The City Council tightened the home-sharing ordinance after discovering that a five-bedroom home, pictured, was listed for up to 36 guests. (Airbnb)

A historic, five-bedroom house on the north edge of Santa Monica has been converted into an Airbnb housing up to 36 people.

The 1924 Pueblo Revival home at 710 Adelaide Place has been listed on Airbnb since March, when it was sold for about $2.9 million, according to the Multiple Listing Service. Neighbors say the home, a local landmark known as the Zuni House, is being operated as a de facto hostel and disturbing nearby residents.

“There are people coming and going at all hours of the day and night, scooters blocking the sidewalk and cigarette butts and beer cans left on the street and sidewalk,” said George Preonas, who lives down the street.

The Airbnb listing claims the home can hold three dozen people.

“The maximum of 36 people in total can stay at the same time combining all rooms,” the listing says. “This almost never happens, but expect the bathrooms and the common areas get a bit busy especially on weekends and also DO NOT EXPECT you will share this house with the small number of people when you book. There are three bathrooms in the house and it’s all shared.”

The city of Santa Monica enacted a home-sharing ordinance in 2015 that is meant to prevent permanent housing from being converted to vacation rentals. It allows residents to host guests in their home for 30 days or less while living on-site throughout the guests’ stay but does not set a limit on the number of guests allowed.

The Airbnb’s operator, Ryusei “Ryan” Shimizu, has an active business license registered to 710 Adelaide Place and states on the property’s Airbnb listing that he is present in the home during guests’ stays.

Neighbors say the owners of the house live in Texas. The house rents for $16,000 a month, according to the Multiple Listing Service.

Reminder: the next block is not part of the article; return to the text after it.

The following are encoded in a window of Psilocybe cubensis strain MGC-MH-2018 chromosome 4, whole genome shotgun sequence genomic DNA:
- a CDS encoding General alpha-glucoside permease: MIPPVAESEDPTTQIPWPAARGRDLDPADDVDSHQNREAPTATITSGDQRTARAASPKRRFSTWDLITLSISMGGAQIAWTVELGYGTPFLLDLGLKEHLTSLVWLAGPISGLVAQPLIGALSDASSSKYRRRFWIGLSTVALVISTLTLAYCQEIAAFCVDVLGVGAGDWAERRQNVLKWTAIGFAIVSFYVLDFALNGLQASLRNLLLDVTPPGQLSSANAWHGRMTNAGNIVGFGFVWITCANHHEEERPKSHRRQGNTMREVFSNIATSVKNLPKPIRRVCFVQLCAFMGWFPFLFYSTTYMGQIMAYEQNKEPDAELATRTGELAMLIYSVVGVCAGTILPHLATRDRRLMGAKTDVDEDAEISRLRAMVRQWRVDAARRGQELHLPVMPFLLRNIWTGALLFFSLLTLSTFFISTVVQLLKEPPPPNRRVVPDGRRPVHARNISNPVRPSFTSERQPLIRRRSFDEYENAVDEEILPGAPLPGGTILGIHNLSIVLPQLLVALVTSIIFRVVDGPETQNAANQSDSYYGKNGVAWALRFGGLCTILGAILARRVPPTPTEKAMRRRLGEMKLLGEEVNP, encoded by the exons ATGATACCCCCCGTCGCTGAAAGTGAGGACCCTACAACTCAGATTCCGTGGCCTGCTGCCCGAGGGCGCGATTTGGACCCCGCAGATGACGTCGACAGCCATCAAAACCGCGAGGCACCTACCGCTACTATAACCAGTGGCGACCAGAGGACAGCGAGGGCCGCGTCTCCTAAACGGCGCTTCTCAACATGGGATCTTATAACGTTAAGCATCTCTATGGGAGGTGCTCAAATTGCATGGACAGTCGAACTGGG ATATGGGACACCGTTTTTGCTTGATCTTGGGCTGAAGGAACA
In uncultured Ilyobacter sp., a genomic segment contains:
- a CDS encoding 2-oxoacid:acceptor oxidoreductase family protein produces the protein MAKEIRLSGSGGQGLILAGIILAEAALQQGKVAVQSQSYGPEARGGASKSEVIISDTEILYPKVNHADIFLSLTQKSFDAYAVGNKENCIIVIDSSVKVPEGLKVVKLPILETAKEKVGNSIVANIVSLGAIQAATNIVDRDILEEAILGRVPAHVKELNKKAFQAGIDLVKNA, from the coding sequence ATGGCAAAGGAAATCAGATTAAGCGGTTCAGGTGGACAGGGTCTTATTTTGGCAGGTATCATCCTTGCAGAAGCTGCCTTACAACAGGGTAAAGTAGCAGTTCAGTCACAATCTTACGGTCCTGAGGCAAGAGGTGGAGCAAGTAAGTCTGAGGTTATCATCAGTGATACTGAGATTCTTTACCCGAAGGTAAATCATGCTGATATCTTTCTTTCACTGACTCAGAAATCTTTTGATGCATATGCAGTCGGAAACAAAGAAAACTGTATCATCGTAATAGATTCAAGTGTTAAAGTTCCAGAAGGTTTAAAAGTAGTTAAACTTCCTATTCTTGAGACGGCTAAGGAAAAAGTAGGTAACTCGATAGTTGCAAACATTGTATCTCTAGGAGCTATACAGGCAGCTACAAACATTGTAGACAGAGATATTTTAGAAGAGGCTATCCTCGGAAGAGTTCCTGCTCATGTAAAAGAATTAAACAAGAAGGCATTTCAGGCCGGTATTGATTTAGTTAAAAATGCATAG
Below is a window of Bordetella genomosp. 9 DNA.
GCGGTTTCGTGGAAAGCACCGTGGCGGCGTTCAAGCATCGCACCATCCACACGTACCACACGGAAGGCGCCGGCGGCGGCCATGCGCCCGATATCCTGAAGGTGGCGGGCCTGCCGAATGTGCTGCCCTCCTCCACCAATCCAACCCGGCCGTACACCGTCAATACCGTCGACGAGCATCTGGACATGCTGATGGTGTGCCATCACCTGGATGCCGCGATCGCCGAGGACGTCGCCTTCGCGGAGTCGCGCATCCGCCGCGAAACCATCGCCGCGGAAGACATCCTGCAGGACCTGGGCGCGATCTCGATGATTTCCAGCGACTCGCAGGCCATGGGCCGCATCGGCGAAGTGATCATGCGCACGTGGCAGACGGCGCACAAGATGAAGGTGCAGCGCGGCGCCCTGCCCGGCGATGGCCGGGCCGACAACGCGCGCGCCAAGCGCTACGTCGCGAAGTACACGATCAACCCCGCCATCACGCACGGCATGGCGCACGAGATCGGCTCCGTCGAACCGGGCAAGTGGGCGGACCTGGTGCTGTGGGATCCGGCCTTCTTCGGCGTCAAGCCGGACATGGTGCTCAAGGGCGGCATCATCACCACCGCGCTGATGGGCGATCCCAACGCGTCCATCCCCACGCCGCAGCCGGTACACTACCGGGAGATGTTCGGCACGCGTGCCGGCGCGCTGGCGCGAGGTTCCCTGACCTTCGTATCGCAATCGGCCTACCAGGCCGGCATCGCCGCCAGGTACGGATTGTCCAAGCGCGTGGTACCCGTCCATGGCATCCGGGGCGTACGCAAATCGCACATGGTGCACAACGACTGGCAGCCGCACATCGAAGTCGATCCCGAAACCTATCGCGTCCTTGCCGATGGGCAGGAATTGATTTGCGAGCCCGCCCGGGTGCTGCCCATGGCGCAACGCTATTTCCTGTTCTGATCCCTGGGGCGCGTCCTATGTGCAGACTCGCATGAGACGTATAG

Shimizu hosts another home in Santa Monica through Airbnb and states that he is also present there during guests’ stays. The home at 2002 20th Street contains a private bedroom and a bedroom with bunk beds. The property’s business license is registered to Chisato Tanabe.

Both properties are also listed on another website, The website also lists several apartments in Los Angeles as short-term rentals.

Preonas said he and other neighbors have reached out to the city of Santa Monica to shut down the short-term rental at 710 Adelaide Place on the basis that Shimizu is violating the home-sharing ordinance by renting out two properties.

They have also argued that Shimizu is operating a business in a residential area and violating building and fire codes by sleeping up to 36 people in the five-bedroom house.

“What’s frustrating to me is that you have an ordinance that has no limit on the number of people who can home-share,” Preonas said. “This guy has set up a hotel in our neighborhood.”

City spokesperson Constance Farrell said the city approved a home-sharing application for 710 Adelaide Place that indicated the property could host a maximum of 16 overnight guests. The Code Enforcement Division is investigating multiple complaints that neighbors have made regarding the use of the property, she said.

“City staff will continue to investigate this situation and consider any appropriate enforcement or legislative responses,” Farrell said.

Shimizu said he is operating a legal and licensed business at 710 Adelaide Place. A city inspector did not find any issues at the property, he added.

“I’m doing it in a good manner,” he said. “I’m not doing anything wrong to the neighborhood.”

Join the Conversation


  1. What are local authorities doing about this?
    How can we allow such slumlords, and other initiatives such as PodShare, to operate in our neighborhoods?
    Are we ok with accepting such Dickensian practices in our community?
    Is this what we are? What defines us?
    Can we, and de we want to do, and be, better?

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